SHILLING, Eng. law. The name of an English coin, of the value of one twen-tieth part of a pound. In the United States, while they were colonies, there were coins of this denomination, but they greatly varied in their value.

SHIP. This word, in its most enlarged sense, signifies a vessel employed in navigation; for example, the terms the ship's papers, the ship's hushand, shipwreck, and the like, are employed whether the vessel referred to be a brig, a sloop, or a three-masted vessel.

2. In a more confined sense, it means such a vessel with three masts 4 Wash. C. C. Rep. 530; Wesk. Inst. h. t. p. 514 the boats and rigging; 2 Marsh. Ins. 727 together with the anchors, masts, cables, pullies, and such like objects, are considered as part of the ship. Pard. n. 599; Dig. 22, 2, 44.

3. The capacity of a ship is ascertained by its tonnage, or the space which may be occupied by its cargo. Vide Story's Laws U. S. Index, h. t.; Gordon's Dig. h. t.; Abbott on Ship. Index, h. t.; Park. Ins. Index, h. t.; Phil. Ev. Index, h. t. Bac. Ab. Merchant, N; 3 Kent, Com. 93 Molloy, Jure Mar. Index, h. t.; l Chit. Pr. 91; Whart. Dig. h. t.; 1 Bell's Com. 496, 624; and see General Ships; Names of Ships.

SHIP BROKER. One who transacts business between the owners of vessels and merchants who send cargoes.

SHIP DAMAGES. In the charter parties with the English East India Company, these words occur; their meaning is damage from negligence, insufficiency or bad stowage in the ship. Dougl. 272; Abbott, on Ship. 204.

SHIP'S HUSBAND, mar. law. An agent appointed by the owner of a ship, and invested with authority to make the requisite repairs, and attend to the management, equipment, and other concerns of the ship he is usually authorized to act as the general agent of the owners, in relation to the ship in her home port.

2. By virtue of his agency, he is authorized to direct all proper repairs, equipments and outfits of the ship; to hire the officers and crew; to enter into contraets for the freight or charter of the ship, if that is her usual employment; and to do all other acts necessary and proper to prepare and despatch her for and on ber intended voyage. 1 Liverm. on Ag. 72, 73; Story on Ag. 35.

3. By some authors, it is said the ship's hushand must be a part owner. Hall on Mar. Loans, 142, n.; Abbott on Ship. part 1, c. 3, s. 2. 4. Mr. Bell, Comm. 410, 428, 5t ed. p. 503, points out the duties of the ship's hushand, as follows, namely: 1. To see to the proper outfit of the vessel, in the repairs adequate to the voyage, and in the tackle and furniture necessary for a sea-worthy ship.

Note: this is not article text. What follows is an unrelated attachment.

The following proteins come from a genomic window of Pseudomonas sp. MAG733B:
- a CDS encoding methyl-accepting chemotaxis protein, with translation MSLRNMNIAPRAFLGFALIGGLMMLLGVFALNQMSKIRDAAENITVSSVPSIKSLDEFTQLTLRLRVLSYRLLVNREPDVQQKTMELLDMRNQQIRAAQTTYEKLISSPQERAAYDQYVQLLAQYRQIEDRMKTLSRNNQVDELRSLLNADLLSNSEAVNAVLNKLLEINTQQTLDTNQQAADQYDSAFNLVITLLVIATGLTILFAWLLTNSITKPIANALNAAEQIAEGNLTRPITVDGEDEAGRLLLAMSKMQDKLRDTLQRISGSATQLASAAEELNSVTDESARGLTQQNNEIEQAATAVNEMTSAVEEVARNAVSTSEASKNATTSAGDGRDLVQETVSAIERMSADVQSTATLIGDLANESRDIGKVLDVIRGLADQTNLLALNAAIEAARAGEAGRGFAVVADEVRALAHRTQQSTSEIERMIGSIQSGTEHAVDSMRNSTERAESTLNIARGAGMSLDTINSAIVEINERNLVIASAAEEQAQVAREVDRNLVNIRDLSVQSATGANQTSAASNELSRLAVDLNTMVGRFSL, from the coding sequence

5. - 2. To have a proper master, mate, and crew, for the ship, so that, in this respect, it shall be sea-worthy.

6. - 3. To see the due furnishing of provisions and stores, according to the necessities of the voyage.

7. - 4. To see to the regularity of the clearance's from the custom-house, and the regularity of the registry.

8. - 5. To settle the contracts, and provide for the payment of the furnishings which are requisite to the performance of those duties.

9. - 6. To enter into proper charter parties, or engage the vessel for general freight, under the usual conditions; and to settle for freight, and adjust averages with the merchant; and,

10. - 7. To preserve the proper certificates, surveys and documents, in case of future disputes with insurers and freighters and to keep regular books of the ship.

11. These are his general powers, but of course, they may be limited or enlarged by the owners; and it may be observed, that without special authority, he cannot, in general, exercise the following enumerated acts:

1. He cannot borrow money generally for the use of the ship; though, as above observed, he may settle the accounts for furnishings, or grant bills for them, which form debts against the concern, whether or not he has funds in his hands with which he might have paid them. 1 Bell, Com. 411, 499.

12. - 2. Although he may in general, levy the freight which is, by the bill of lading, payable on the delivery of the goods, it would seem that he would not have power to take bills for the freight, and give up the possession of the lien over the cargo, unless it has been so settled by the charter party. Id.

13. - 3. He cannot insure, or bind the owners for premiums. Id.; 5 Burr. 2627; Paley on Ag. by Lloyd, 23, note 8; Abb. on Ship. part 1, c. 3, s. 2; Marsh. Ins. b. 1, c. 8, s. 2; Liv. on Ag. 72, 73.

14. As the power of the master to enter into contracts of affreightments, is superseded in the port of the owners, so it is by the presence of the ship's hushand, or the knowledge of the contracting parties that a ship's hushand has been appointed. Bell's Com. ut supra.

SHIP'S PAPERS. Those documents which are required on board of neutral ships, as evidence of their neutrality, These are the passports, sea-letter, muster-roll, charter party, bill of lading, invoices, log book, bill of health, register, and papers containing proofs of property. 1 Chit. Com. Law 487.

2. The want of these papers, or either of them, renders the character of a vessel suspicious. Vide Clearance, and 2 Boulay Paty, Dr. Com. 14.

SHIPPER. One who ships or puts goods on board of a vessel, to be carried to another place during her voyage. In general, the shipper is bound to pay for the hire of the vessel, or the freight of the goods. 1 Bouv. Inst. n. 1030.